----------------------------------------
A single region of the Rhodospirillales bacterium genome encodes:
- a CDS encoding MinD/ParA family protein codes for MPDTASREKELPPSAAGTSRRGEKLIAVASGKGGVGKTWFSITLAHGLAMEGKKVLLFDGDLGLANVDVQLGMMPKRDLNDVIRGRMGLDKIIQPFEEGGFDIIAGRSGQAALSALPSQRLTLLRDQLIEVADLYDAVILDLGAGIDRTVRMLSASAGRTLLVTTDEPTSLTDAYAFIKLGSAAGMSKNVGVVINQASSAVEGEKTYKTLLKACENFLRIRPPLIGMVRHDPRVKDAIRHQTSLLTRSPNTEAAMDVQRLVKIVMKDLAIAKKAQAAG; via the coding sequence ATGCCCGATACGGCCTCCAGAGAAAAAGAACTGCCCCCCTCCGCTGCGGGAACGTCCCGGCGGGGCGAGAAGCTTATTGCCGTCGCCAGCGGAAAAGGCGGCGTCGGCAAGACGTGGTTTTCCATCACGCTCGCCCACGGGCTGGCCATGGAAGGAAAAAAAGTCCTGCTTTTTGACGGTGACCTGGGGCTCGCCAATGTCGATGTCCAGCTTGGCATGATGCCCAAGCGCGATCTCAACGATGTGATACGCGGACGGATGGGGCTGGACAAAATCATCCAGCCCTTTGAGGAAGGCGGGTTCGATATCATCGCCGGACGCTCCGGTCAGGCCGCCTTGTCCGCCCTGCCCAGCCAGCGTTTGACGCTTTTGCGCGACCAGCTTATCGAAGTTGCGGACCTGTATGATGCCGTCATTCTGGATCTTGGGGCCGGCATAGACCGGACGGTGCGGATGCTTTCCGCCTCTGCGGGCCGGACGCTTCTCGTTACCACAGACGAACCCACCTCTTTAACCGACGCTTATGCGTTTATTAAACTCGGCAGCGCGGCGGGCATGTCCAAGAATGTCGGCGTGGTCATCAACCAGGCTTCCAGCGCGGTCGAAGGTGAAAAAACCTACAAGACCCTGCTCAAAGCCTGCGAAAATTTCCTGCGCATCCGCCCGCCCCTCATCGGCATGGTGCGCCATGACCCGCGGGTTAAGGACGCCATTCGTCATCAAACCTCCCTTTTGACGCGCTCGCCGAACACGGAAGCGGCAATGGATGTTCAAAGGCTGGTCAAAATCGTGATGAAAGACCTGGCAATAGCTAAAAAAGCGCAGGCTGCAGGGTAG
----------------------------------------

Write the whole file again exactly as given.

A single region of the Rhodospirillales bacterium genome encodes:
- a CDS encoding MinD/ParA family protein codes for MPDTASREKELPPSAAGTSRRGEKLIAVASGKGGVGKTWFSITLAHGLAMEGKKVLLFDGDLGLANVDVQLGMMPKRDLNDVIRGRMGLDKIIQPFEEGGFDIIAGRSGQAALSALPSQRLTLLRDQLIEVADLYDAVILDLGAGIDRTVRMLSASAGRTLLVTTDEPTSLTDAYAFIKLGSAAGMSKNVGVVINQASSAVEGEKTYKTLLKACENFLRIRPPLIGMVRHDPRVKDAIRHQTSLLTRSPNTEAAMDVQRLVKIVMKDLAIAKKAQAAG; via the coding sequence ATGCCCGATACGGCCTCCAGAGAAAAAGAACTGCCCCCCTCCGCTGCGGGAACGTCCCGGCGGGGCGAGAAGCTTATTGCCGTCGCCAGCGGAAAAGGCGGCGTCGGCAAGACGTGGTTTTCCATCACGCTCGCCCACGGGCTGGCCATGGAAGGAAAAAAAGTCCTGCTTTTTGACGGTGACCTGGGGCTCGCCAATGTCGATGTCCAGCTTGGCATGATGCCCAAGCGCGATCTCAACGATGTGATACGCGGACGGATGGGGCTGGACAAAATCATCCAGCCCTTTGAGGAAGGCGGGTTCGATATCATCGCCGGACGCTCCGGTCAGGCCGCCTTGTCCGCCCTGCCCAGCCAGCGTTTGACGCTTTTGCGCGACCAGCTTATCGAAGTTGCGGACCTGTATGATGCCGTCATTCTGGATCTTGGGGCCGGCATAGACCGGACGGTGCGGATGCTTTCCGCCTCTGCGGGCCGGACGCTTCTCGTTACCACAGACGAACCCACCTCTTTAACCGACGCTTATGCGTTTATTAAACTCGGCAGCGCGGCGGGCATGTCCAAGAATGTCGGCGTGGTCATCAACCAGGCTTCCAGCGCGGTCGAAGGTGAAAAAACCTACAAGACCCTGCTCAAAGCCTGCGAAAATTTCCTGCGCATCCGCCCGCCCCTCATCGGCATGGTGCGCCATGACCCGCGGGTTAAGGACGCCATTCGTCATCAAACCTCCCTTTTGACGCGCTCGCCGAACACGGAAGCGGCAATGGATGTTCAAAGGCTGGTCAAAATCGTGATGAAAGACCTGGCAATAGCTAAAAAAGCGCAGGCTGCAGGGTAG